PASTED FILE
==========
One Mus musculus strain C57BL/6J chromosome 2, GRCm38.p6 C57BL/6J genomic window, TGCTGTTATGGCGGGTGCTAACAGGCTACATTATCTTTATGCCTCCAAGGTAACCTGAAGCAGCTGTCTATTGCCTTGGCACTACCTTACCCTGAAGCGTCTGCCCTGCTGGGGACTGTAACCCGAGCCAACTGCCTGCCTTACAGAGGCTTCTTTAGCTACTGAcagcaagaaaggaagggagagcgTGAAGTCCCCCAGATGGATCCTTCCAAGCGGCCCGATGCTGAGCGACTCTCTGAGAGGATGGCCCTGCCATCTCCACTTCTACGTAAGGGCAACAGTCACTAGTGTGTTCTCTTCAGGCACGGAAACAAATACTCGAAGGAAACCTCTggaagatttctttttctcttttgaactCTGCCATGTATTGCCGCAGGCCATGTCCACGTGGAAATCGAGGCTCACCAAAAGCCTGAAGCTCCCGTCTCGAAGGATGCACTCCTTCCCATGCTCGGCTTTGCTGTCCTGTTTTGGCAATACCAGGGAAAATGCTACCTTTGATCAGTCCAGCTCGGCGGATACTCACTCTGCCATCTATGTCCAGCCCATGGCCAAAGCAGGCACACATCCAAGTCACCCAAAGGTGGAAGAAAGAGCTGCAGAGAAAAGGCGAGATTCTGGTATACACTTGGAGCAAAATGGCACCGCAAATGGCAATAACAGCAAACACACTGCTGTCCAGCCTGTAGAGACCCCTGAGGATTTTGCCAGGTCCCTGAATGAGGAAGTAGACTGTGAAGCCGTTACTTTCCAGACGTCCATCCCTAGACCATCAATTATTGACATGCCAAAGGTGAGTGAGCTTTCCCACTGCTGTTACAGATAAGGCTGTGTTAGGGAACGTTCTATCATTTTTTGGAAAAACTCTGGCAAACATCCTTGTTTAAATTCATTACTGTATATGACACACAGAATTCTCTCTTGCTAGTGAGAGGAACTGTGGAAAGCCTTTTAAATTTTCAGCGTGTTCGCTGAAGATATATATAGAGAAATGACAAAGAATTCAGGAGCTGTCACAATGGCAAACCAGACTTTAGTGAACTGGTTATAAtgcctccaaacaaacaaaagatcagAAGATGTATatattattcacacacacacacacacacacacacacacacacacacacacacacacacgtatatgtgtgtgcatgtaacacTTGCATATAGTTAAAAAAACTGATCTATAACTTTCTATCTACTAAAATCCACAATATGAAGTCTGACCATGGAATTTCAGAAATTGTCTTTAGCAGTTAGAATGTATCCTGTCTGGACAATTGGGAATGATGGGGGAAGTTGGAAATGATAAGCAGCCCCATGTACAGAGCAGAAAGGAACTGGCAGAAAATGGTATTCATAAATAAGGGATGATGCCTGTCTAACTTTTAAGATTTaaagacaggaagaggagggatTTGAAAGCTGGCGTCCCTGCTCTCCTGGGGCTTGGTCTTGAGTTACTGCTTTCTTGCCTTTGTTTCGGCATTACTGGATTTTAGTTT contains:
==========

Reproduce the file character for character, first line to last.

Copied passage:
One Mus musculus strain C57BL/6J chromosome 2, GRCm38.p6 C57BL/6J genomic window, TGCTGTTATGGCGGGTGCTAACAGGCTACATTATCTTTATGCCTCCAAGGTAACCTGAAGCAGCTGTCTATTGCCTTGGCACTACCTTACCCTGAAGCGTCTGCCCTGCTGGGGACTGTAACCCGAGCCAACTGCCTGCCTTACAGAGGCTTCTTTAGCTACTGAcagcaagaaaggaagggagagcgTGAAGTCCCCCAGATGGATCCTTCCAAGCGGCCCGATGCTGAGCGACTCTCTGAGAGGATGGCCCTGCCATCTCCACTTCTACGTAAGGGCAACAGTCACTAGTGTGTTCTCTTCAGGCACGGAAACAAATACTCGAAGGAAACCTCTggaagatttctttttctcttttgaactCTGCCATGTATTGCCGCAGGCCATGTCCACGTGGAAATCGAGGCTCACCAAAAGCCTGAAGCTCCCGTCTCGAAGGATGCACTCCTTCCCATGCTCGGCTTTGCTGTCCTGTTTTGGCAATACCAGGGAAAATGCTACCTTTGATCAGTCCAGCTCGGCGGATACTCACTCTGCCATCTATGTCCAGCCCATGGCCAAAGCAGGCACACATCCAAGTCACCCAAAGGTGGAAGAAAGAGCTGCAGAGAAAAGGCGAGATTCTGGTATACACTTGGAGCAAAATGGCACCGCAAATGGCAATAACAGCAAACACACTGCTGTCCAGCCTGTAGAGACCCCTGAGGATTTTGCCAGGTCCCTGAATGAGGAAGTAGACTGTGAAGCCGTTACTTTCCAGACGTCCATCCCTAGACCATCAATTATTGACATGCCAAAGGTGAGTGAGCTTTCCCACTGCTGTTACAGATAAGGCTGTGTTAGGGAACGTTCTATCATTTTTTGGAAAAACTCTGGCAAACATCCTTGTTTAAATTCATTACTGTATATGACACACAGAATTCTCTCTTGCTAGTGAGAGGAACTGTGGAAAGCCTTTTAAATTTTCAGCGTGTTCGCTGAAGATATATATAGAGAAATGACAAAGAATTCAGGAGCTGTCACAATGGCAAACCAGACTTTAGTGAACTGGTTATAAtgcctccaaacaaacaaaagatcagAAGATGTATatattattcacacacacacacacacacacacacacacacacacacacacacacacacgtatatgtgtgtgcatgtaacacTTGCATATAGTTAAAAAAACTGATCTATAACTTTCTATCTACTAAAATCCACAATATGAAGTCTGACCATGGAATTTCAGAAATTGTCTTTAGCAGTTAGAATGTATCCTGTCTGGACAATTGGGAATGATGGGGGAAGTTGGAAATGATAAGCAGCCCCATGTACAGAGCAGAAAGGAACTGGCAGAAAATGGTATTCATAAATAAGGGATGATGCCTGTCTAACTTTTAAGATTTaaagacaggaagaggagggatTTGAAAGCTGGCGTCCCTGCTCTCCTGGGGCTTGGTCTTGAGTTACTGCTTTCTTGCCTTTGTTTCGGCATTACTGGATTTTAGTTT contains: